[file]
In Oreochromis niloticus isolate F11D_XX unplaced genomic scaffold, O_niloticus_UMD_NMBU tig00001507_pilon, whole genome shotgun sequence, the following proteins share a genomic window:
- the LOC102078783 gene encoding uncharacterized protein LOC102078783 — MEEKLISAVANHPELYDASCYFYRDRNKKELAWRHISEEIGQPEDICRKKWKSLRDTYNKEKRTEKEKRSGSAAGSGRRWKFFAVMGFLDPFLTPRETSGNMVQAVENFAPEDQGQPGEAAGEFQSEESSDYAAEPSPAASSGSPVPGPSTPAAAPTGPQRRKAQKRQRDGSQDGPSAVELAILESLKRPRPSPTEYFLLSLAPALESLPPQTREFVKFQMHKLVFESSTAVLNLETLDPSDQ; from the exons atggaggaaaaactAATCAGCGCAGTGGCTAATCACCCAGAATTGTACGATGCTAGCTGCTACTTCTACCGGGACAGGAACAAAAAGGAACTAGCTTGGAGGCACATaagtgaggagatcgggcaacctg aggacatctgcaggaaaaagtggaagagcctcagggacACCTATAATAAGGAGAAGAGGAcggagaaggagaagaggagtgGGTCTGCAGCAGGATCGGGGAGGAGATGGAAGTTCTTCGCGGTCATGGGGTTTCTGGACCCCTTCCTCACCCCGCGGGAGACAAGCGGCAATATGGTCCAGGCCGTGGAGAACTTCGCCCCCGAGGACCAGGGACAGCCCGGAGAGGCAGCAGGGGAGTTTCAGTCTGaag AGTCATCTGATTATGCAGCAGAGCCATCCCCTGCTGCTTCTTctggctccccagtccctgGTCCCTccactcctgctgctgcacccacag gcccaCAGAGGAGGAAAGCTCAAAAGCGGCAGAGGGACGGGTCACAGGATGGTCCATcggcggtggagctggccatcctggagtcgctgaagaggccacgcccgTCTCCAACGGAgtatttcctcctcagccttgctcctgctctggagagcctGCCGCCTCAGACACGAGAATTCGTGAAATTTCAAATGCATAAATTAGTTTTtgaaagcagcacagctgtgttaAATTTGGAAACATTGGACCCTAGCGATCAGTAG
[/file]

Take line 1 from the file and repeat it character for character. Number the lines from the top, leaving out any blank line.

In Oreochromis niloticus isolate F11D_XX unplaced genomic scaffold, O_niloticus_UMD_NMBU tig00001507_pilon, whole genome shotgun sequence, the following proteins share a genomic window: